Weekly report of a young feminist #13: The word femicide is used for gender-based murder, which means that a woman or girl dies because of her sex. It affects so many lives across the globe, but yet attracts so little attention.
Some magazines or books lie on my shelf for a longer period than they deserve, and it sometimes leads to delayed discoveries. Same happed to Chime magazine, a supplementary publication of Gucci’s initiative which strives to ensure equality for each gender or sexuality from a diverse spectrum. Colourful and playful material targets the youngsters and people from minorities with the intention to diminish their inner misery, and encourage them to feel as a part of community. One of the inspirational texts published in the magazine, which subsequently brought me to one discovery, was discussing misogyny and femicide. This term was only slightly familiar to me and therefore caught my attention straightaway. For the best interpretation, I dare to copy it all here (since the version is short) and add my thoughts and more data afterwards. Text is written by Brazilian artist Panmela Castro.
“They decided to kill us, but we decided not to die” – Conceição Evaristo
“Misogyny is the hatred of women. It is the fear of who women may become by gaining the same rights and power as men. This hatred, this fear, this misogyny leads to Femicide. Femicide is a specific type of gender-based hate crime. Femicide is the intentional killing of a woman or girl because they are female. In 2016 in Brazil a woman was murdered every two hours. This is a total of 4657 deaths, and it is likely there are more that were not accounted for. The risk of a black woman being murdered is more than twice as high as the risk of a white woman. Men are killing us because they cannot live with the idea that we can be anything we want. We are no longer bound to the standards of what it means to be a woman. Perhaps the word “woman” does not even fit what we want to be, who we can be. For this piece I walked through the streets, marking the streets with a long trail of blood red as I went. I am metaphorically mapping the death of these women who have done nothing but be a woman. I walk for all women, whether they have vaginas or not.”
Femicide is defined by European Union as a murder of women and girls because of their gender usually committed by partners, ex-partners or someone close to the victim. Femicide is a massive problem globally. However, it’s most alarming in Latin America. Statistics show that gender-based crimes are increasing, especially in Brazil and Mexico. In 2019, Mexico recorded more than one thousand victims of femicide, and the government still intentionally overlooks it despite the fact, that word femicide was invented to describe the horrible crimes occurring in their country. Therefore, Mexican women decided to join a national protest this year, during which they refused to go to work and avoided the streets completely. They aimed to use this strike as a reminder of how the world, or at least Mexico, would look like without any women. Chile and Argentina also have to face the spread of this vicious phenomenon. In Chile, 42 cases of sexual violence are reported daily and according to local NGO in Argentina, one woman is killed on average every 32 hours. Very enlightening article, published in The Conversation, focuses on brutal conditions for women in the whole Latin America and it states that “Latin America is the worst place in the world to be a woman”.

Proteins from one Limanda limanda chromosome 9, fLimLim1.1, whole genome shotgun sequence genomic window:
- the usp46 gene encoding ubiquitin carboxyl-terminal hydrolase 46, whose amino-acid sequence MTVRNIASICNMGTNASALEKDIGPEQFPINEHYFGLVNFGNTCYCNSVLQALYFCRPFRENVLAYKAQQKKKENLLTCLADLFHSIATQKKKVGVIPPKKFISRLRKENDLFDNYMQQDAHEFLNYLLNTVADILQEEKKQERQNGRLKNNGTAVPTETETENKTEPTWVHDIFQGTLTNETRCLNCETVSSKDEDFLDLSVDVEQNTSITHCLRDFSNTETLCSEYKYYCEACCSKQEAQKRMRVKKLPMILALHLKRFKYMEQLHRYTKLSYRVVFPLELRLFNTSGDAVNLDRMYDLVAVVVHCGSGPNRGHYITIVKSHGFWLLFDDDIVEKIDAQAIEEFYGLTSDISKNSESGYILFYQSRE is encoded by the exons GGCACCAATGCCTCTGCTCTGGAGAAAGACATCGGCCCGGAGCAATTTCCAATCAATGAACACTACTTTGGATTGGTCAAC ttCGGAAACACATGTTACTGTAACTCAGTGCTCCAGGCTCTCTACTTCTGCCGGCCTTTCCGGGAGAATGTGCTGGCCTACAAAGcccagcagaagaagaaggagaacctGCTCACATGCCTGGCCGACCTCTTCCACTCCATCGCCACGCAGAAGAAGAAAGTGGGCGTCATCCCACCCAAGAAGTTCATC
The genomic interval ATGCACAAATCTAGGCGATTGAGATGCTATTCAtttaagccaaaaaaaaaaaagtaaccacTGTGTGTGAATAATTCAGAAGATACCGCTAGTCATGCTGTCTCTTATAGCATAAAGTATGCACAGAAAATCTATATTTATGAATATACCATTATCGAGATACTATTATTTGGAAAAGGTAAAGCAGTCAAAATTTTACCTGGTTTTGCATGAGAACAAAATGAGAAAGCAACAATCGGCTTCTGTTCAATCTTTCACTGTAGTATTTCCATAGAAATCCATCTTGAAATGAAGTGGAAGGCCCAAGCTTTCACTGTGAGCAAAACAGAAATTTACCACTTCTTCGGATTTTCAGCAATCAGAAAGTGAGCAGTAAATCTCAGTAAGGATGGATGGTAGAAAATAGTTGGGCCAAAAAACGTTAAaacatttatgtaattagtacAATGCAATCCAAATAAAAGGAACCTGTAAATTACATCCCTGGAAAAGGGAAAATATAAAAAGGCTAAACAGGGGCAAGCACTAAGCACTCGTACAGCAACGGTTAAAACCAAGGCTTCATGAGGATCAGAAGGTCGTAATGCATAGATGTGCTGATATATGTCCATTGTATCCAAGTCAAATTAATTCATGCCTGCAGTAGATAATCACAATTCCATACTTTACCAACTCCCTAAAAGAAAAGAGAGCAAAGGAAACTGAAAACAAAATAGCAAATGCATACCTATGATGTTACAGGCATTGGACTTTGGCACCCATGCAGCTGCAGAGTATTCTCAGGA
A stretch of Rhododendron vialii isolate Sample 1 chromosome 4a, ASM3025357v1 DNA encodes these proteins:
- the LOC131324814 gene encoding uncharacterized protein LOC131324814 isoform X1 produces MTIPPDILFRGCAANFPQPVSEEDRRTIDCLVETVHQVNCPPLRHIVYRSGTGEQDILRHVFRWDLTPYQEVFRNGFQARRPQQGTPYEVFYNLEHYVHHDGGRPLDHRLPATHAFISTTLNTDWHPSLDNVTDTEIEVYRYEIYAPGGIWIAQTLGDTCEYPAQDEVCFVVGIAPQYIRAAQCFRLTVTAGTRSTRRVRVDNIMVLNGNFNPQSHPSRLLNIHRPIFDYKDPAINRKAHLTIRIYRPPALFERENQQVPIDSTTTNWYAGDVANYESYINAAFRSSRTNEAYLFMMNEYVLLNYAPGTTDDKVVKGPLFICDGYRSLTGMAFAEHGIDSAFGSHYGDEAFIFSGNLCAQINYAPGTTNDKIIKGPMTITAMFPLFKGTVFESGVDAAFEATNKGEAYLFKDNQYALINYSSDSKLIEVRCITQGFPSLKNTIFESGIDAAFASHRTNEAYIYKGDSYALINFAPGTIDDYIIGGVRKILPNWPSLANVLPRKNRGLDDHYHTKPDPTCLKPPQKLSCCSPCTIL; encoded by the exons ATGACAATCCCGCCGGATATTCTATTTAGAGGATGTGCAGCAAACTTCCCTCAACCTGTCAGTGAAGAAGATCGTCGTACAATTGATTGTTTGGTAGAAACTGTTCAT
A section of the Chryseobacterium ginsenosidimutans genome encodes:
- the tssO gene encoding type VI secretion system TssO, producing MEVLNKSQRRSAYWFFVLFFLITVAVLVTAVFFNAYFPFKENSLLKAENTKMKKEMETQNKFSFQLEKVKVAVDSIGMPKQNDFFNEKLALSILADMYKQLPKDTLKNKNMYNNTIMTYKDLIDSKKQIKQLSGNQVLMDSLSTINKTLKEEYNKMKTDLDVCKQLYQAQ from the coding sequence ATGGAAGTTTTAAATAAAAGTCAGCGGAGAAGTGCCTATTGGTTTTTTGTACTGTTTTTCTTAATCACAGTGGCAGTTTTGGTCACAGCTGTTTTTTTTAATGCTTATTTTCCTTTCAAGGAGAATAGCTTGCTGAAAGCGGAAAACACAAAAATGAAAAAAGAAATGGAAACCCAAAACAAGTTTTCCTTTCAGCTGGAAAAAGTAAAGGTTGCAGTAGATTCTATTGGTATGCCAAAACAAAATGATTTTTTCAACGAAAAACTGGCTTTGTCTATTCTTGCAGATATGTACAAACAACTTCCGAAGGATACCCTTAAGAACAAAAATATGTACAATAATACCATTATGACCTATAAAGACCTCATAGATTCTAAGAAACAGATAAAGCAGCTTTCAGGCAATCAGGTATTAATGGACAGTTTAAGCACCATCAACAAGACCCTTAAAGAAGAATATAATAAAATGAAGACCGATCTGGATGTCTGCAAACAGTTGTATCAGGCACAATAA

Apart from Latin America, femicide represents a significant problem also in Europe. Among all, France and Spain seem to be leading the chart. In 2019, 100th victim of femicide in France led the French president Emmanuel Macron to adopt serious legal actions since the France has the highest rate of women killed by their partner in the whole wester Europe. Spain announced in 2019 that the number of femicides in the country already doubled compared to 2018. The worst aspect of crime committed by partner of the victim is that society still blames the victims. People say it’s the woman’s fault she didn’t walk away from a relationship, but on the other hand, they blame her if she did, because there is a public belief that separation of partners has an impact on children. However, this argument is far from truth since the scientists already stated that children are harmed more when they’re forced to be witnesses of domestic abuse.
What we can do to make it better? As a society and as individuals? First of all, femicide has to be recognized and defined by law in every country. So far, only few countries within the EU actually implemented such definition in their internal law. Second of all, we need to establish specialized hotlines which will help women and simultaneously tackle the domestic violence and therefore will prevent femicides from happening. Third of all, society has to stop forcing women to stay in abusive relationships to fulfil their roles as mothers, as wives, as tools of religious fathers, or of God. We must realize the pressure under which a woman functions, so we’ll become aware of dangers which haunts her daily such as femicide.